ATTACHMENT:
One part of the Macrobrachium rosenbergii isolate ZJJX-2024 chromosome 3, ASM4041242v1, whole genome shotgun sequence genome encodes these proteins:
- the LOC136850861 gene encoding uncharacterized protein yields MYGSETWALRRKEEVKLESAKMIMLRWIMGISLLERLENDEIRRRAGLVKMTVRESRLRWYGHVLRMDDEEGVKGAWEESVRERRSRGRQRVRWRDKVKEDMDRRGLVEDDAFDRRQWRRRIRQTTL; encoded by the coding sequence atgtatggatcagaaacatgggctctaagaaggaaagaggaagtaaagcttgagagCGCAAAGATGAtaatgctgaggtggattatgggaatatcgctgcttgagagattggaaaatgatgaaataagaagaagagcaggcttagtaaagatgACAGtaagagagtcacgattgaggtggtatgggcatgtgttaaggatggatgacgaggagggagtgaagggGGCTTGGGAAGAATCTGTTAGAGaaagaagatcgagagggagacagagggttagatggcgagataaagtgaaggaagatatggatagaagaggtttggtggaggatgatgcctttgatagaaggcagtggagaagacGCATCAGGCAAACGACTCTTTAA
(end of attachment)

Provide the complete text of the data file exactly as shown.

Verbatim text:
One part of the Macrobrachium rosenbergii isolate ZJJX-2024 chromosome 3, ASM4041242v1, whole genome shotgun sequence genome encodes these proteins:
- the LOC136850861 gene encoding uncharacterized protein yields MYGSETWALRRKEEVKLESAKMIMLRWIMGISLLERLENDEIRRRAGLVKMTVRESRLRWYGHVLRMDDEEGVKGAWEESVRERRSRGRQRVRWRDKVKEDMDRRGLVEDDAFDRRQWRRRIRQTTL; encoded by the coding sequence atgtatggatcagaaacatgggctctaagaaggaaagaggaagtaaagcttgagagCGCAAAGATGAtaatgctgaggtggattatgggaatatcgctgcttgagagattggaaaatgatgaaataagaagaagagcaggcttagtaaagatgACAGtaagagagtcacgattgaggtggtatgggcatgtgttaaggatggatgacgaggagggagtgaagggGGCTTGGGAAGAATCTGTTAGAGaaagaagatcgagagggagacagagggttagatggcgagataaagtgaaggaagatatggatagaagaggtttggtggaggatgatgcctttgatagaaggcagtggagaagacGCATCAGGCAAACGACTCTTTAA